For some time, secured parties have been eyeing the Internet as a facility for the public auction of repossessed collateral. Many have been reluctant to do so because the law applicable to such sales is in the early stages of development. Moore v. Wells Fargo (1) begins to flesh out the rules concerning auction sales of collateral over the Internet.
Richard Moore was one of the guarantors of the indebtedness of McCawith Energy, Inc., to Wells Fargo Construction, the successor to the CIT Group/Equipment Financing, Inc. When McCawith defaulted on a loan it procured from CIT, CIT repossessed the collateral, an excavator.
CIT sent an initial notice to Moore that it planned to sell the excavator and all attachments at a private sale after December 16, 2003. The notice stated that Moore would be held liable for any deficiency. A second notice was sent in October 2005 for a sale by a public auction conducted on the Internet on October 19 of that year at 8 a.m. at Salvage Sale, [street address], Houston, Texas. Once again, Moore was advised he would be held liable for any deficiency.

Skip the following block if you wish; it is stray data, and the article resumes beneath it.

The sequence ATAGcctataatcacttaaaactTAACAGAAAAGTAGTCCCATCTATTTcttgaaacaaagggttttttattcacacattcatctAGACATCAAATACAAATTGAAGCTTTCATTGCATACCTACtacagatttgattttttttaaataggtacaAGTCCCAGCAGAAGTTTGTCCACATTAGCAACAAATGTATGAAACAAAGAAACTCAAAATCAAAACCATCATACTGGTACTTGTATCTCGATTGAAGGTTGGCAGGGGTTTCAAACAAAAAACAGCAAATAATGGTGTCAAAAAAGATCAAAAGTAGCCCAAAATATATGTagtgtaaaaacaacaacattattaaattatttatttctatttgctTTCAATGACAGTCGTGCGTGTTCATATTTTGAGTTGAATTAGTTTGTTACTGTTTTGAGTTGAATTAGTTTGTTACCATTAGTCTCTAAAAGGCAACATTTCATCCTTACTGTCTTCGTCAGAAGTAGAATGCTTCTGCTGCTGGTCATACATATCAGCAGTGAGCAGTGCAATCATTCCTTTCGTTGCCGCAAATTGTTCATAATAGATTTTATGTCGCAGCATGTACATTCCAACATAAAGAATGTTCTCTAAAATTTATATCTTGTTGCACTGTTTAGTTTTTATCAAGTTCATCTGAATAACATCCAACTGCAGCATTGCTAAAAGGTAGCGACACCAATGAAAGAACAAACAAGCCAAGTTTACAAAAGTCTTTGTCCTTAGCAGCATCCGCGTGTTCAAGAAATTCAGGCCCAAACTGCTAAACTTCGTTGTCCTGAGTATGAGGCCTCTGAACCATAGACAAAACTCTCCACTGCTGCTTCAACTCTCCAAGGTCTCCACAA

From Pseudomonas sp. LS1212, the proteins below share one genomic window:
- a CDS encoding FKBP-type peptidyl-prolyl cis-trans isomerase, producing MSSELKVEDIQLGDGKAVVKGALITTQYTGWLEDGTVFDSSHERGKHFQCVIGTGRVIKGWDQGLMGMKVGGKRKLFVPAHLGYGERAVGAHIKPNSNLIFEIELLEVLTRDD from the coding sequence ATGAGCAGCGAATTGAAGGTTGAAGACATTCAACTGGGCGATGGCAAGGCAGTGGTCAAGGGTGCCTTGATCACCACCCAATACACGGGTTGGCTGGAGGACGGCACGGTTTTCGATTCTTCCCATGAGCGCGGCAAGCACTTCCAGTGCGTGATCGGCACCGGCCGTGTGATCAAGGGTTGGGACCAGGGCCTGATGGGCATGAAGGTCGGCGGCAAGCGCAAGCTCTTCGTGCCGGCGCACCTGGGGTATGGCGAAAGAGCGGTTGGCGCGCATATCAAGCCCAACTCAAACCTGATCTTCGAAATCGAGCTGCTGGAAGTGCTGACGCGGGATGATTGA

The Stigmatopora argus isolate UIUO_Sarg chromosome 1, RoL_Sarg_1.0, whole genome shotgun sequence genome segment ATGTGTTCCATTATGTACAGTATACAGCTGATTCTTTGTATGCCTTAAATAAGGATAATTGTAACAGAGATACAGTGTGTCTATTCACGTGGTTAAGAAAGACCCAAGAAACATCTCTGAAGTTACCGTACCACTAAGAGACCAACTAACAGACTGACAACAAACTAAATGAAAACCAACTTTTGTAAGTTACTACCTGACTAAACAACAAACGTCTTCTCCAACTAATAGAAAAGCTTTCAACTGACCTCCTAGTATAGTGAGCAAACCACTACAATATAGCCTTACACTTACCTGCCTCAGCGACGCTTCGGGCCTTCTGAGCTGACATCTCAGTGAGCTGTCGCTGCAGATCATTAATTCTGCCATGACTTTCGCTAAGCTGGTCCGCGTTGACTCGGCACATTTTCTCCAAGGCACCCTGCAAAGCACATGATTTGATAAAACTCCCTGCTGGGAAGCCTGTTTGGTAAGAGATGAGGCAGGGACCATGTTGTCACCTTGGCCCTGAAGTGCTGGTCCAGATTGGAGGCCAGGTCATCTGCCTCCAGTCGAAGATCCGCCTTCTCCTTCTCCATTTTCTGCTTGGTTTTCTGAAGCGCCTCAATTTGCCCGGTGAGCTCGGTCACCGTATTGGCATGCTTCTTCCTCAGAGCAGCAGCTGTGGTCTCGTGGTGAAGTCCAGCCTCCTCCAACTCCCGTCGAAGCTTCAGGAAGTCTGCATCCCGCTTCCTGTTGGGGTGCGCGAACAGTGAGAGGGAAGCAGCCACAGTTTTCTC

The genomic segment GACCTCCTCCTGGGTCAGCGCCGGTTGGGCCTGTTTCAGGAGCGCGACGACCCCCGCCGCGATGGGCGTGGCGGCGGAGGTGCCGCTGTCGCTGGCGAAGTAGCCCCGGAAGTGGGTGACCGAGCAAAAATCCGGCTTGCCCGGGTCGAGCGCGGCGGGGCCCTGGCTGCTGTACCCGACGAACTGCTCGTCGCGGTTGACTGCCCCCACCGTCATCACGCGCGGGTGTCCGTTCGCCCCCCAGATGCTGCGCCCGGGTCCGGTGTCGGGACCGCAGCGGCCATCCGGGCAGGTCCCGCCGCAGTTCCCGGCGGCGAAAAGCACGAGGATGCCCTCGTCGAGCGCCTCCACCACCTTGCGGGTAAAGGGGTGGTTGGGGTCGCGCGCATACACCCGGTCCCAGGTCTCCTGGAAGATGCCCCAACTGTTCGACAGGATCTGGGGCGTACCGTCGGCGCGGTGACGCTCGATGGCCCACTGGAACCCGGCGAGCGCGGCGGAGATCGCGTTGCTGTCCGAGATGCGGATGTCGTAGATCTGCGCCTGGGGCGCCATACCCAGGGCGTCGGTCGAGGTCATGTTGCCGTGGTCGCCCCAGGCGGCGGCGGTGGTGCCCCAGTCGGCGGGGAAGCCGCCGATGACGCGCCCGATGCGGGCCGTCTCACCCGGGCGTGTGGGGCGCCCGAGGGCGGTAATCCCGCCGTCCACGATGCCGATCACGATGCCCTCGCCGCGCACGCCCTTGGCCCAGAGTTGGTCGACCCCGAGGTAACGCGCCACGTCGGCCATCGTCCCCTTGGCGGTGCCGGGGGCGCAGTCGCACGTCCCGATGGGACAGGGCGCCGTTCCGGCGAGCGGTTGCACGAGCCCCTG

The Internet auction sale was unsuccessful, so CIT later sold the excavator privately. The sale resulted in a deficiency and CIT sued Moore.
Moore argued the second notice of sale was defective because it failed to comply with the mandate in the UCC that the notice state the "time and place of a public disposition. …